I watched this on a Chinese-subtitled DVD bought in Hong Kong by a family member. If I’m not mistaken, an English-subtitled version was shown on Hong Kong TVB Pearl a while back, and the (sadly) unsubtitled DVD from Japan will set you back a good 200 dollars (I really wish Fuji would release their dramas with subtitles like TBS has done in Hong Kong). Still, I encourage you to seek this one out - it’s really the best Japanese drama I’ve seen in the past year.

- Looking at Hong Kong’s Thursday opening day numbers, this weekend is shaping up to be a little more balanced than the month of May. The big opening this week is Steven Soderbergh’s big heist flick Ocean’s Thirteen. On 57 screens (Spiderman 3 opened to double that number in Hong Kong!), the star-studded film made HK$930,000 on its first day (If you put it at Pirate’s ticket price inflation of 30%, that’s about HK$1.2 million). With Pirates already fading away at the opening of its third weekend (HK$440,000 on 53 screens), Ocean’s should do fairly healthy, though unspectacular business over the weekend, probably making about HK$5 million at the end of Sunday, just about on par with Ocean’s Twelve’s opening 2 and a half years ago.

If anyone cares (I sure don’t), Eddie Murphy’s Norbit opened with HK$170,000 on 16 screens. It probably won’t even make HK$1 million by the end of the weekend. Good riddance. Japanese sports comic adaptation Rough (by Nana director Kentaro Otani) opens weak with only HK20,000 on 7 screens. British film Cashback stays strong with HK$30,000 on 2 screens at the start of its second weekend with an 8-day total of HK$360,000. And the only Hong Kong film in the top 10 is Single Blog, taking in just HK$80,000 on 18 screens with the 8-day total of HK$1.84 million.

- As reported on this blog before, Naomi Kawase (director of the Cannes Grand Prix-winning The Mourning Forest) announced at Cannes that her next film will be a romantic comedy. Now more details have emerged that it’ll be shot in Thailand with Japanese drama star Kyoko Hasegawa. According to Ryuganji, just because Kawase is using a major actress for the first time doesn’t mean she’s going to be any easier on Hasegawa. She also wants to be among the ranks of Akira Kuroasawa and Nagisa Oshima as the “Japan’s Kawase” by the next generation and that she’ll win the Palme d’Or next time, though The Daily Yomiuri adds that she said it with a smile, suggesting that she might have just been half joking. Because, you know, I half-joke about winning the Palme d’Or all the time.

- The trouble is over, as Midway has now rejoined the New York Asian Film Festival as a sponsor. However, they are no longer the main sponsor, as Dragon Dynasty has taken that spot while they were gone. Maybe someone can now afford to fly me to New York to cover this as an official assignment for The Golden Rock…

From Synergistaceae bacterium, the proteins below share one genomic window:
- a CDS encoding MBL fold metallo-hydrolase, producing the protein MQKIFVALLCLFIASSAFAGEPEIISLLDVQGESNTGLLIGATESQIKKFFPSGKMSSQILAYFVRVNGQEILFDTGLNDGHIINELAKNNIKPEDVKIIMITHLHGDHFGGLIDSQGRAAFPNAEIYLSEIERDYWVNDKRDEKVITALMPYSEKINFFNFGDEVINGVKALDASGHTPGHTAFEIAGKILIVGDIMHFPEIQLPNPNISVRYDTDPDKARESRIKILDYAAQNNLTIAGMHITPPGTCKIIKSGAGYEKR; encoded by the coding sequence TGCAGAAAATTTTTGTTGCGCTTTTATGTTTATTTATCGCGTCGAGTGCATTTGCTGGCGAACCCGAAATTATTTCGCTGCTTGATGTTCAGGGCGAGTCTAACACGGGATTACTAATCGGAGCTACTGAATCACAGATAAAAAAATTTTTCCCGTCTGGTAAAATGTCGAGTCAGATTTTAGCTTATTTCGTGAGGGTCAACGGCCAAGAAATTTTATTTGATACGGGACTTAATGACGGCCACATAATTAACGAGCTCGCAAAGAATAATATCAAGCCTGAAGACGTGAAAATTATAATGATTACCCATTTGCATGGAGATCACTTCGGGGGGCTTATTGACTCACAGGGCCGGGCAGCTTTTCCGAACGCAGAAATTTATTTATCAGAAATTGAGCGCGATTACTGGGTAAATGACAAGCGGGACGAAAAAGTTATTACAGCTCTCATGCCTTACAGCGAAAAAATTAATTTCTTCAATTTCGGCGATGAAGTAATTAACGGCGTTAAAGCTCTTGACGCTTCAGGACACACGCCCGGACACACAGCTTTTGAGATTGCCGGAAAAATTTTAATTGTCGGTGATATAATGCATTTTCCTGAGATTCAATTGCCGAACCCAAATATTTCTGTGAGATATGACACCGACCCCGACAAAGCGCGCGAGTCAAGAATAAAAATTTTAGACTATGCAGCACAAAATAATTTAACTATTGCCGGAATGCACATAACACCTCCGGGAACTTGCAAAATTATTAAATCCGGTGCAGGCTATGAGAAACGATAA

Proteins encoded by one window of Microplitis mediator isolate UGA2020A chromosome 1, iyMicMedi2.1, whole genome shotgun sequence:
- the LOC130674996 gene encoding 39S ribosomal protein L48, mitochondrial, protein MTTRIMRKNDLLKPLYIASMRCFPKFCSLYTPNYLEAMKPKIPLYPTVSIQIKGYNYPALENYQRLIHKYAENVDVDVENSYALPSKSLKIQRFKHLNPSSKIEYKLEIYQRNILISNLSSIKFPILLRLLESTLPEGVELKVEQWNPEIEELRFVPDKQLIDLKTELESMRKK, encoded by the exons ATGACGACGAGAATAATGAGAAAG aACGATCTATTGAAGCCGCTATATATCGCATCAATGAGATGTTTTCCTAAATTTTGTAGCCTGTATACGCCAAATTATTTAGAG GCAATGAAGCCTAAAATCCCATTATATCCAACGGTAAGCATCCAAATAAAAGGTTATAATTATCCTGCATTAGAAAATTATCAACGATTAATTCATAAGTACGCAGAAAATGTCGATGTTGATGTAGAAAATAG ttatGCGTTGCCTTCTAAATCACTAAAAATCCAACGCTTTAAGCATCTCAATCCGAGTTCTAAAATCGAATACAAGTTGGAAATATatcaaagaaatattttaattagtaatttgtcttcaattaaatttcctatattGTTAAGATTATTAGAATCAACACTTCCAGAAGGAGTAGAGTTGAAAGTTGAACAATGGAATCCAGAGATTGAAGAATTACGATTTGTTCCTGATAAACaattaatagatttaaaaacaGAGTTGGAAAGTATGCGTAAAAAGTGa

- If you’re in Japan this weekend with limited Japanese ability (being able to read katakana is just fine), then your movie choice this weekend ought to be Christopher Nolan’s The Prestige. It’s a hell of a movie I wrote about back in April that’s damn well worth your time. Even the Daily Yomiuri gives it five stars.

- China is suspending the issuing of internet cafe licenses as they do a thorough investigation to make sure the customers are behaving properly, as in they’re not playing violent games, looking up porn, or speaking ill of the nation. In other words, what Americans do on the internet most of the time.

- Tartan has picked up the US rights for Kim Ki-Duk’s latest Breath, starring Cheng Chen. Meanwhile, Kim’s previous film Time will open in New York mid-July.

- In related Tartan news, they also picked up Park Chan-Wook’s I’m a Cyborg, But That’s OK and prebought Kim Ji-Woon’s The Good, The Bad, and The Weird. Since Tartan originates from the UK, no word if this means that they’ll also be releasing these films through their USA divisions as well.

- BET is sending a weekly version of their countdown show “106&Park” to MTV Japan, further signaling the growing hip-hop culture there.

- In a piece of more serious news, the erotic pages of major Hong Kong newspapers were sent to the Obscene Articles Tribunal recently for classification after some accused the TELA of having a double standard in the classification process, especially in the handling of the Chinese University of Hong Kong student newspaper case. Well, it seems like these erotic pages were classified as category I: Neither obscene nor indecent, which is baffling to me, since they are saying that kids are allowed to read erotic pages of mainstream newspapers without any warning printed on its pages.

Oh, I got it, they must’ve figured out that since Apple Daily, The Sun Daily, Oriental Daily have some of the least credibility among Hong Kong newspapers, no one would take them seriously anyway, right?

More news tomorrow.

The Golden Rock song of the day - 6/7/07

In the previous entry, I posted a link to Japanese artist Ayaka’s first official singles release. Today’s song of the day is an unofficial release because it was originally done for a television show a year before it was officially released. I chose this over I Believe because I can kind of connect with the lyrics for this song (and that’s more than what I’m usually willing to tell). From her first album “First Message,” it’s Ayaka’s “Mikazuki